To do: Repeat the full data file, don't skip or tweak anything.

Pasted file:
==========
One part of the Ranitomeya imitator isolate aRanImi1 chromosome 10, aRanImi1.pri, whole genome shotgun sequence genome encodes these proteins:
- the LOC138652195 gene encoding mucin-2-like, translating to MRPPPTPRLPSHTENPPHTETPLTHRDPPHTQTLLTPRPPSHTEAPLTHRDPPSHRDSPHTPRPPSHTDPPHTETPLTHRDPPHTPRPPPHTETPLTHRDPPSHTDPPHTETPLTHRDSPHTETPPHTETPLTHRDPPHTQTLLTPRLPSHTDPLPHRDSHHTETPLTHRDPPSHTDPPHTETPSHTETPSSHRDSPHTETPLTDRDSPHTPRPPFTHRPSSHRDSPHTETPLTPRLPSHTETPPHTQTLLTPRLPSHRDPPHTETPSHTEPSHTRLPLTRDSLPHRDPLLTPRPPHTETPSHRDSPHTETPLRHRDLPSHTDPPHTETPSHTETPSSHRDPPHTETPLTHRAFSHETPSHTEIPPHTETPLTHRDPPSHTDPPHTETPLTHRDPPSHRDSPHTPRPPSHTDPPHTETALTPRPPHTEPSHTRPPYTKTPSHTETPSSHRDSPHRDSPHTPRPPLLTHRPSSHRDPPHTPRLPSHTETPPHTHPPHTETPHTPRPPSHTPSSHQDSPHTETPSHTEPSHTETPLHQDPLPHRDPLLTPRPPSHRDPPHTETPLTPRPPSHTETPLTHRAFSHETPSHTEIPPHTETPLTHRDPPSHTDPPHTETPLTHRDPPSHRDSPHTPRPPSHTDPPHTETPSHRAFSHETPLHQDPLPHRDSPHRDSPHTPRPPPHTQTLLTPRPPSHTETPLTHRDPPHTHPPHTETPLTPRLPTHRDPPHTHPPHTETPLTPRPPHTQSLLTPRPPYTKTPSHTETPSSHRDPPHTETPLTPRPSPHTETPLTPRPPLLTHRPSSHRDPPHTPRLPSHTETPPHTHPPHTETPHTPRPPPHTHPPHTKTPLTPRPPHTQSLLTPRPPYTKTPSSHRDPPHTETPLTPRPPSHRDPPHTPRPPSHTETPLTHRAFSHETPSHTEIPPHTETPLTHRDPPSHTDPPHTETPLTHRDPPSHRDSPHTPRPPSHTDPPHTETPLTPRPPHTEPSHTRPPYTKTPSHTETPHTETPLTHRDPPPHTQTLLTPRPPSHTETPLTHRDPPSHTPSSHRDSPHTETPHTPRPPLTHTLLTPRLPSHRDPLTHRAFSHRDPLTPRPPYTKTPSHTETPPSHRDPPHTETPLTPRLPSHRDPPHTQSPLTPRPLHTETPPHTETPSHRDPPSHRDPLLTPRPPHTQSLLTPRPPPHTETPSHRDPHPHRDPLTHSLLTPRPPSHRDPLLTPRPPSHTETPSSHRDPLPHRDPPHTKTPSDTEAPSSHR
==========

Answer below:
One part of the Ranitomeya imitator isolate aRanImi1 chromosome 10, aRanImi1.pri, whole genome shotgun sequence genome encodes these proteins:
- the LOC138652195 gene encoding mucin-2-like, translating to MRPPPTPRLPSHTENPPHTETPLTHRDPPHTQTLLTPRPPSHTEAPLTHRDPPSHRDSPHTPRPPSHTDPPHTETPLTHRDPPHTPRPPPHTETPLTHRDPPSHTDPPHTETPLTHRDSPHTETPPHTETPLTHRDPPHTQTLLTPRLPSHTDPLPHRDSHHTETPLTHRDPPSHTDPPHTETPSHTETPSSHRDSPHTETPLTDRDSPHTPRPPFTHRPSSHRDSPHTETPLTPRLPSHTETPPHTQTLLTPRLPSHRDPPHTETPSHTEPSHTRLPLTRDSLPHRDPLLTPRPPHTETPSHRDSPHTETPLRHRDLPSHTDPPHTETPSHTETPSSHRDPPHTETPLTHRAFSHETPSHTEIPPHTETPLTHRDPPSHTDPPHTETPLTHRDPPSHRDSPHTPRPPSHTDPPHTETALTPRPPHTEPSHTRPPYTKTPSHTETPSSHRDSPHRDSPHTPRPPLLTHRPSSHRDPPHTPRLPSHTETPPHTHPPHTETPHTPRPPSHTPSSHQDSPHTETPSHTEPSHTETPLHQDPLPHRDPLLTPRPPSHRDPPHTETPLTPRPPSHTETPLTHRAFSHETPSHTEIPPHTETPLTHRDPPSHTDPPHTETPLTHRDPPSHRDSPHTPRPPSHTDPPHTETPSHRAFSHETPLHQDPLPHRDSPHRDSPHTPRPPPHTQTLLTPRPPSHTETPLTHRDPPHTHPPHTETPLTPRLPTHRDPPHTHPPHTETPLTPRPPHTQSLLTPRPPYTKTPSHTETPSSHRDPPHTETPLTPRPSPHTETPLTPRPPLLTHRPSSHRDPPHTPRLPSHTETPPHTHPPHTETPHTPRPPPHTHPPHTKTPLTPRPPHTQSLLTPRPPYTKTPSSHRDPPHTETPLTPRPPSHRDPPHTPRPPSHTETPLTHRAFSHETPSHTEIPPHTETPLTHRDPPSHTDPPHTETPLTHRDPPSHRDSPHTPRPPSHTDPPHTETPLTPRPPHTEPSHTRPPYTKTPSHTETPHTETPLTHRDPPPHTQTLLTPRPPSHTETPLTHRDPPSHTPSSHRDSPHTETPHTPRPPLTHTLLTPRLPSHRDPLTHRAFSHRDPLTPRPPYTKTPSHTETPPSHRDPPHTETPLTPRLPSHRDPPHTQSPLTPRPLHTETPPHTETPSHRDPPSHRDPLLTPRPPHTQSLLTPRPPPHTETPSHRDPHPHRDPLTHSLLTPRPPSHRDPLLTPRPPSHTETPSSHRDPLPHRDPPHTKTPSDTEAPSSHR